Families participating in the program will experience:
- A 10 week intensive intervention program for foster families and/or families that have adopted.
- 10 Trauma Education Classes (TEC) for parents focusing on neurochemistry related to trauma, sensory processing, behavior modification, and attachment theory and principles.
- Parent support group with the other parents in the program (facilitated by a clinician).
- Parent experiential sessions in which parents learn and practice play therapy techniques and scripts designed for empowering, connecting and correcting based on TBRI®.
- Social group activities, nurture groups and play groups for the children featuring sensory rich, attachment rich activities (i.e. HALO Kids Club).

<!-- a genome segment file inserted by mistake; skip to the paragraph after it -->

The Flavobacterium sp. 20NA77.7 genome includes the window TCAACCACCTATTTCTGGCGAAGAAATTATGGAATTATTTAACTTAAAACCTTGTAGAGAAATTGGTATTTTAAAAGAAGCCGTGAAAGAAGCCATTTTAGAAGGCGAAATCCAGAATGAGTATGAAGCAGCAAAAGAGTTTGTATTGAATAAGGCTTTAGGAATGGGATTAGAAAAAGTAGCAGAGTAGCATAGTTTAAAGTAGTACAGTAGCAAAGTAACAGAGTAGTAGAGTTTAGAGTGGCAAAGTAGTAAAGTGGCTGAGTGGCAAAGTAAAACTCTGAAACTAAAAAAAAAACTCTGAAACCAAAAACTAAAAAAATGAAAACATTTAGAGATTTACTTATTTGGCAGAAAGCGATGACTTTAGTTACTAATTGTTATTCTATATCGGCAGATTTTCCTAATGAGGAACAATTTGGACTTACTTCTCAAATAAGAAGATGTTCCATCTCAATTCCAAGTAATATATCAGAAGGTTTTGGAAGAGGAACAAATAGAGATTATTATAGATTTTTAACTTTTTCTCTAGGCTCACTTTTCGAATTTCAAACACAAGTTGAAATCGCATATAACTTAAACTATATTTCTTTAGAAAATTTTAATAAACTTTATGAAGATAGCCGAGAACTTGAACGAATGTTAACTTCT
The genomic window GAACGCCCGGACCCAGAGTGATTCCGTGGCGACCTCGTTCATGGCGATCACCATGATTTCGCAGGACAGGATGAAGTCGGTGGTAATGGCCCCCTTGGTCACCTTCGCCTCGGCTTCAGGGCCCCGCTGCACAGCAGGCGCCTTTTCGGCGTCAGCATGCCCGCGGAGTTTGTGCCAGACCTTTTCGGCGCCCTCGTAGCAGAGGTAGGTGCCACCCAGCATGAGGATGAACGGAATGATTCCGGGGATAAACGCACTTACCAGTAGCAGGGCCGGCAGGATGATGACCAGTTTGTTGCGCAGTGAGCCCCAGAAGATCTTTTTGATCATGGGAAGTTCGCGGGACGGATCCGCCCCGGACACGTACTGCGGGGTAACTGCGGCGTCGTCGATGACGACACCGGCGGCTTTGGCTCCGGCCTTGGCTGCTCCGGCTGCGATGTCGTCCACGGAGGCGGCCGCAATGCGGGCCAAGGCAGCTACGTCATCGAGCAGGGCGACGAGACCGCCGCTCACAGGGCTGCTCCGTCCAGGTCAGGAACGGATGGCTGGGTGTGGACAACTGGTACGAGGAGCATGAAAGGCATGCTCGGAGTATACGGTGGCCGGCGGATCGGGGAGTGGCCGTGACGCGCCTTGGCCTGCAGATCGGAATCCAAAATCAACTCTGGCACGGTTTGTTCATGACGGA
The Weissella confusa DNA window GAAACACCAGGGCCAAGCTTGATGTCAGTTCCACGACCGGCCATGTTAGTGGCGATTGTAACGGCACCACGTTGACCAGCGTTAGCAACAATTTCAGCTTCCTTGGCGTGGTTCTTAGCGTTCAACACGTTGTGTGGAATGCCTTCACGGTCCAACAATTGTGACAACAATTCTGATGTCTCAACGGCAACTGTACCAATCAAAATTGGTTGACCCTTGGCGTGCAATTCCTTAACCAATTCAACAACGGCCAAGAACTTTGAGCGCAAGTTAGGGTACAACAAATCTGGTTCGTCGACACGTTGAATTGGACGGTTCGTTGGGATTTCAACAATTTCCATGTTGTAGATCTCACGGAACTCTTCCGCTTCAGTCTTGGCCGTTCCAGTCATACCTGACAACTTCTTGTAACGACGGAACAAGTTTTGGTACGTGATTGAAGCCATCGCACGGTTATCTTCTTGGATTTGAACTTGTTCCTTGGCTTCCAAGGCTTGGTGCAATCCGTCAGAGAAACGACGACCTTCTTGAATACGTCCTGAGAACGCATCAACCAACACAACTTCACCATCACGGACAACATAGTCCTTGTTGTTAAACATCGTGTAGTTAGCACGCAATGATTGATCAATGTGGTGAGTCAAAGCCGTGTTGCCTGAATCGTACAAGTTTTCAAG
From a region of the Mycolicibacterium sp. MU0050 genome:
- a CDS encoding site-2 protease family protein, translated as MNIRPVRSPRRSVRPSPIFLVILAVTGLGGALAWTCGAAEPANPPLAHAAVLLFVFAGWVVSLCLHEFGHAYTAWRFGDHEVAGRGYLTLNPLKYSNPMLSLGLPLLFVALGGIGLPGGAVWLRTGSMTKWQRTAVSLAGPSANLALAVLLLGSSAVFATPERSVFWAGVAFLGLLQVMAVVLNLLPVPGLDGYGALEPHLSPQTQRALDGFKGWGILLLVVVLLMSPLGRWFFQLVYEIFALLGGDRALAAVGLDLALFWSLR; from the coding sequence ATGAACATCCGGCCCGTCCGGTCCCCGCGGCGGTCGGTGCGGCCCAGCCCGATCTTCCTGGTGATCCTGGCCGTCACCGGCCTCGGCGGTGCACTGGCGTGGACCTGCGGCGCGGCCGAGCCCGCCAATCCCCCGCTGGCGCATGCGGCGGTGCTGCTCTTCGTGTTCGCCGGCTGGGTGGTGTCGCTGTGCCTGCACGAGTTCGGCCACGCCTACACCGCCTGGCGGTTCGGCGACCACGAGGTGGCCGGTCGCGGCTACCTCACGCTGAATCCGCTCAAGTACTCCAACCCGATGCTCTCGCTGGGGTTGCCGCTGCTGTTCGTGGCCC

- The use of volunteer “buddies” to model adaptive behaviors and pro-social communication.
- Intensive individual and family therapy.
- Occupational Therapy (as needed).
- Comprehensive assessment and evaluation.
- Speech Therapy (as needed).
- Follow up therapeutic services following completion of the program (as needed).
The Salvation Army Children’s Services is currently accepting applications for families with children ages 3 to 7, who have been adopted or are in foster care, and reside in the Lehigh Valley or in Montgomery County.
The next ten week session for Lehigh Valley families will start on Monday, September 17, 6pm – 8pm, at Faith Church in Allentown.
Montgomery County families will start on Thursday September 27, 6pm – 8pm, at Salford Mennonite Church in Harleysville.